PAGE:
For Canadian families (and specifically Ontario families) struggling to afford accommodation and food, this is appalling and truly unfair.

Turning then to construction side of the mess, the Athletes’ Village being constructed by constructed by EllisDon Ledcor PAAV Inc.[9] on 80-acre site[10] along Toronto’s waterfront area, the West Don Lands.  Many unsubstantiated stories concerning the total cost of the “Athletes’ Village”.  That there are gigantic credibility gaps to be found in the Athletes’ Village cost was already pointed out by NDP Leader, Andrea Horwath who is quoted as saying, “It takes a special kind of Liberal incompetence to have two sets of books, neither of which are showing $700-million or more for the athletes’ village,” said NDP Leader Andrea Horwath. “It’s unbelievable.[11]

What is revealing itself is a shift in plans for how this massive development will be used when the “games” are finished. The once noble and lofty plans to put a good supply of affordable and subsidized housing to work in Toronto have turned into plans for expensive condominiums in the majority of constructed facilities with a small part designated for “market based” rental.  Take whatever meaning you wish from the term “market based” but given the fact that this small number of rental units is cheek to jowl with lavish condominiums, one would suspect that “market” rates will be well beyond he means of the working poor.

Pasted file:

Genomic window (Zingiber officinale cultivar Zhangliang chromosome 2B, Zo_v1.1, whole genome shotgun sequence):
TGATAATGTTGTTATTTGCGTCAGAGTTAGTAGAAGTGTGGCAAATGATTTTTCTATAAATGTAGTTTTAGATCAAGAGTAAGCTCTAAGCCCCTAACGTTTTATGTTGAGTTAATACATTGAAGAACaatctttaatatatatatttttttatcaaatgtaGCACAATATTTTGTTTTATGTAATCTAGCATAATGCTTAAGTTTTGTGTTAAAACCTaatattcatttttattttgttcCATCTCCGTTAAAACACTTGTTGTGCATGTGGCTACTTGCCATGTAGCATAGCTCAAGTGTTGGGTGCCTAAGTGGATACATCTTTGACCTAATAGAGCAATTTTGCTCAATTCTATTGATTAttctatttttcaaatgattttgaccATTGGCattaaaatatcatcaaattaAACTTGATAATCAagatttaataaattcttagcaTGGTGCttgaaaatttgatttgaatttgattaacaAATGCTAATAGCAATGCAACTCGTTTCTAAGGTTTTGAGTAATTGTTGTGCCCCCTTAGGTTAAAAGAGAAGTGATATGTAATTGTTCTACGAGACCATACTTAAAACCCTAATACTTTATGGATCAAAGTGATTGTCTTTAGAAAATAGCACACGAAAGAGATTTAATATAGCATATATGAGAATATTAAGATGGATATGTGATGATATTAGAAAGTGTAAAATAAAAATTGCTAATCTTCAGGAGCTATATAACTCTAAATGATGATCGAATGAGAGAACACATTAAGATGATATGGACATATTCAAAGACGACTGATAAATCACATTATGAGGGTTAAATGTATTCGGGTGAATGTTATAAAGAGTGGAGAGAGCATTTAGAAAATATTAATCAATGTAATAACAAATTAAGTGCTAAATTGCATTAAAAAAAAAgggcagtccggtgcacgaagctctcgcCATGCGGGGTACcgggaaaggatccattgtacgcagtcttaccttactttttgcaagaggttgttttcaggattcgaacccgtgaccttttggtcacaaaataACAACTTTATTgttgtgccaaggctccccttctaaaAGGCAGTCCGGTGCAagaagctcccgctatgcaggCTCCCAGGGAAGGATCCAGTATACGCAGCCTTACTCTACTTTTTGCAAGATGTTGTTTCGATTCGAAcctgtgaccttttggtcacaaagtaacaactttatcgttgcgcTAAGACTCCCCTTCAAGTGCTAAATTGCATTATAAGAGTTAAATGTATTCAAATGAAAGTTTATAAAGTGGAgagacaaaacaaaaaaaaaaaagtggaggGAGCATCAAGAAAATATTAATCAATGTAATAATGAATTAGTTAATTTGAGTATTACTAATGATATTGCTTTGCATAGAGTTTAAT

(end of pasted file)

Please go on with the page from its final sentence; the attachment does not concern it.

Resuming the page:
The devil is in the details as to total cost of the “Village” and those details are so well concealed presently that they are not readily available. That, in itself is scandalous given that we are talking about taxpayers’ money.  The obvious question is: why the secrecy????

What is known is already, the Village construction costs were increased by way of make-right costs to repair defects in the floor.  That “little” bumps in the road.  The floors in many of the Village’s 2,200 units were found to be uneven and pitted resulting in a repair cost of $1,400,000.  PanAm CEO, Saad Rafi was quoted as saying that he felt that the repair cost was “not exorbitant[12]

Saad Rafi has collected salary was $438,718.52 in 2014 to run the PanAm fiasco and comes to the “games” with “some” background” issues.  It seems that Mr. Rafi was Ontario Deputy Minister of Health during the Ornge (helicopter) scandals[13] (2011)

When you cast your eye to the photos of homelessness (above) and foreign athletes living in the lap of luxury inside the Athletes’ Village, something is wrong – very wrong and very unfair.


Copyright   Thunderbird Rising 2015

 The above article is copyrighted.  You may use, copy or distribute this article conditional on attributing your source (Thunderbird Rising) and the author (Lloyd Fournier)

[1] The Metro News, October 8, 2013

[2] The Metro News, October 8, 2013

[3]   The Metro News, October 8, 2013

[4] Global News, January 31, 2014

[5] The Globe and Mail, September 26, 2014

[6] The Toronto Star, December 22, 2014

[7] City of Toronto Internal Staff report, February 11, 2015

[8] Our Windsor, June 11, 2015

[9] http://urbantoronto.ca/database/projects/pan-am-village-west-don-lands

[10] Global News, February 20, 2015

[11] The Globe and Mail, October 01, 2013

[12] Hamilton Spectator, July 12, 2015

[13] The Chatham Daily News, June 08, 2015